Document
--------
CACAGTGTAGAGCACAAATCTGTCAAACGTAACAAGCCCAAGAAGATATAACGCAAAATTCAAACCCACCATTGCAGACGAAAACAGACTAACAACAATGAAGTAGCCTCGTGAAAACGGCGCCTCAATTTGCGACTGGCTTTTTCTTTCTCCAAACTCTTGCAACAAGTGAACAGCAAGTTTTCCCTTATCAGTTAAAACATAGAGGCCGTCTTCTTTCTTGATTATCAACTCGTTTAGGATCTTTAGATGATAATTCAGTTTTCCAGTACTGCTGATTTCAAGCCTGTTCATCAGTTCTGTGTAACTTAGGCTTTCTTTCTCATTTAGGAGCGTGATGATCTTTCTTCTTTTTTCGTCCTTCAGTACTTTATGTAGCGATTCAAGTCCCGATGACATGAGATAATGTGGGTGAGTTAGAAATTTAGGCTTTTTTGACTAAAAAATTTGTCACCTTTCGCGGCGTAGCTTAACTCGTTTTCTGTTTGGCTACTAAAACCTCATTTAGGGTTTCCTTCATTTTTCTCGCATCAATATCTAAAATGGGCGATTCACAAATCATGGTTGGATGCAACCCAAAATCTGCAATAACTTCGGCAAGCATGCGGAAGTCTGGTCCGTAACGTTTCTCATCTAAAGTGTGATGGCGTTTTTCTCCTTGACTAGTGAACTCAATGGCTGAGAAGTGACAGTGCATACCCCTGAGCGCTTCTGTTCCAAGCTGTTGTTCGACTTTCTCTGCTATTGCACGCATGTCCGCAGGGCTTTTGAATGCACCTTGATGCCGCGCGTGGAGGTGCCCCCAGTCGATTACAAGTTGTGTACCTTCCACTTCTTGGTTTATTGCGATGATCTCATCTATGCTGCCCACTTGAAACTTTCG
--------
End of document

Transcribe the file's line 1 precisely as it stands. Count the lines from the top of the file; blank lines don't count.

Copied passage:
CACAGTGTAGAGCACAAATCTGTCAAACGTAACAAGCCCAAGAAGATATAACGCAAAATTCAAACCCACCATTGCAGACGAAAACAGACTAACAACAATGAAGTAGCCTCGTGAAAACGGCGCCTCAATTTGCGACTGGCTTTTTCTTTCTCCAAACTCTTGCAACAAGTGAACAGCAAGTTTTCCCTTATCAGTTAAAACATAGAGGCCGTCTTCTTTCTTGATTATCAACTCGTTTAGGATCTTTAGATGATAATTCAGTTTTCCAGTACTGCTGATTTCAAGCCTGTTCATCAGTTCTGTGTAACTTAGGCTTTCTTTCTCATTTAGGAGCGTGATGATCTTTCTTCTTTTTTCGTCCTTCAGTACTTTATGTAGCGATTCAAGTCCCGATGACATGAGATAATGTGGGTGAGTTAGAAATTTAGGCTTTTTTGACTAAAAAATTTGTCACCTTTCGCGGCGTAGCTTAACTCGTTTTCTGTTTGGCTACTAAAACCTCATTTAGGGTTTCCTTCATTTTTCTCGCATCAATATCTAAAATGGGCGATTCACAAATCATGGTTGGATGCAACCCAAAATCTGCAATAACTTCGGCAAGCATGCGGAAGTCTGGTCCGTAACGTTTCTCATCTAAAGTGTGATGGCGTTTTTCTCCTTGACTAGTGAACTCAATGGCTGAGAAGTGACAGTGCATACCCCTGAGCGCTTCTGTTCCAAGCTGTTGTTCGACTTTCTCTGCTATTGCACGCATGTCCGCAGGGCTTTTGAATGCACCTTGATGCCGCGCGTGGAGGTGCCCCCAGTCGATTACAAGTTGTGTACCTTCCACTTCTTGGTTTATTGCGATGATCTCATCTATGCTGCCCACTTGAAACTTTCG